Thimphu, Bhutan, 3 December 2019 –
Three years after Bhutan announced that it was adopting the world-renowned Conservation Assured Tiger Standards
(CA|TS), two parks in the country received certificates of CA|TS accreditation during the first CA|TS council meeting today. Royal Manas National Park (RMNP), the country’s oldest park and Jigme Singye Wangchuck National Park (JSWNP), the heartbeat of the protected area system join only 4 other Protected areas in Tiger range countries who are CA|TS approved sites.
“Being part of CA|TS demonstrates our commitment to global tiger conservation efforts and similar regional and global agreements like the CBD. It also ensures that our protected area systems meet the highest global standards for conservation management. Bhutan has always been committed to safeguard our natural environment and this shows how serious we are about it,” said Lobzang Dorji, Director of the Department of Forests and Park Services, Royal Government of Bhutan.
This means that RMNP and JSWNP have been assessed to have the highest global standards of tiger conservation through an independent evaluation process. CA|TS is a conservation tool which enables key tiger sites to be effectively managed. These include existing tiger reserves and protected areas that already host tigers, as well as landscapes that can potentially recover wild tigers.
Considering the importance of areas outside the protected area system, Bhutan is working towards implementing CA|TS in three Territorial Forest Divisions in the Country. Paro, Sarpang and Zhemgang Territorial Forest Division are three important tiger habitats in the country.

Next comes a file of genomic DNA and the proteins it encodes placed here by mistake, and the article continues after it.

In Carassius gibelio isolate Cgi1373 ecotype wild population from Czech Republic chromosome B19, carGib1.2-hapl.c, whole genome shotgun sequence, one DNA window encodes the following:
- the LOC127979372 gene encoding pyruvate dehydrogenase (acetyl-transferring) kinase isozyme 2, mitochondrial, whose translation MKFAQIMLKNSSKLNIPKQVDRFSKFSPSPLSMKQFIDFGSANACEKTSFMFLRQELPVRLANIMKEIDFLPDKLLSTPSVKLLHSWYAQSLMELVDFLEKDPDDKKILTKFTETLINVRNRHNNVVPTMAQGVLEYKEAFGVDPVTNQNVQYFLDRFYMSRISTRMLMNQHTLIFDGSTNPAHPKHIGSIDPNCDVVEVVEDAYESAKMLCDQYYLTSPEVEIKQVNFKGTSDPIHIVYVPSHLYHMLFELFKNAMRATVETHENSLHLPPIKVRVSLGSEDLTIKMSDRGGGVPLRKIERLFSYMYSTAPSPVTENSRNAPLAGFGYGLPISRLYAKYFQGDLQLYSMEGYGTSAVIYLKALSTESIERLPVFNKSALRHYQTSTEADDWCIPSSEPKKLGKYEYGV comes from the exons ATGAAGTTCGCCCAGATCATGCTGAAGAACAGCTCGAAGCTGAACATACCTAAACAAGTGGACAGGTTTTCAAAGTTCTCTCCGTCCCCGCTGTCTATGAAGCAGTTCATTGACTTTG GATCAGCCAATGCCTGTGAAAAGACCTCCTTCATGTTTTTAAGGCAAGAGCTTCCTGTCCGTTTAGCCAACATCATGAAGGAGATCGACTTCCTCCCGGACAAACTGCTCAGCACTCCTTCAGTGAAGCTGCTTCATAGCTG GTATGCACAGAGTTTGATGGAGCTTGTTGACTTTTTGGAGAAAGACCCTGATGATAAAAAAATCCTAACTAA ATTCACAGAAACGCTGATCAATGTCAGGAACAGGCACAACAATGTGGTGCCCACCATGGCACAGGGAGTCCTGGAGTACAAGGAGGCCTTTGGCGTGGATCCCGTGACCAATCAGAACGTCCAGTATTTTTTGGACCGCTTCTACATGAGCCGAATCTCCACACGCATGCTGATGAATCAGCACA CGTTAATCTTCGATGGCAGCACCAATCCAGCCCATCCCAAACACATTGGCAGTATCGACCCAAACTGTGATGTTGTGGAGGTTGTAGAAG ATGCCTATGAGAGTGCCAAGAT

“Being CA|TS accredited sites doesn’t only mean tigers are protected but it ensures that the protected areas are holistically managed. This is a huge success for conservation in Bhutan, it also shows the country’s commitment to doubling wild tigers, within and outside the protected area system,” said Dechen Dorji, Country Representative of WWF Bhutan.
Bhutan is one of the thirteen countries working towards Tx2 – a global goal to double wild tiger numbers by 2022, the next Year of the Tiger. Bhutan concluded a national tiger survey in 2015 that found an estimated 103 tigers living in the country’s pristine forests, including some that roam as high as 4000 meters above sea level. The next survey will take place in 2020.
Currently, few protected areas in Asia are truly secured. This has contributed to a drastic decline in wild tiger numbers over the past decade, despite major investment in their conservation. By ensuring that Asia’s protected areas are secured, CA|TS enables governments and other stakeholders to take far bigger strides toward doubling wild tigers by 2022.
CA|TS is currently adopted by Bangladesh, India, Nepal, China, Russia and now Bhutan, covering 70 key sites where tigers are known to roam; while discussion is ongoing with Indonesia and Thailand.
The CA|TS council meeting is being hosted by the Royal Government of Bhutan with technical and financial support from WWF and Global Tiger Forum.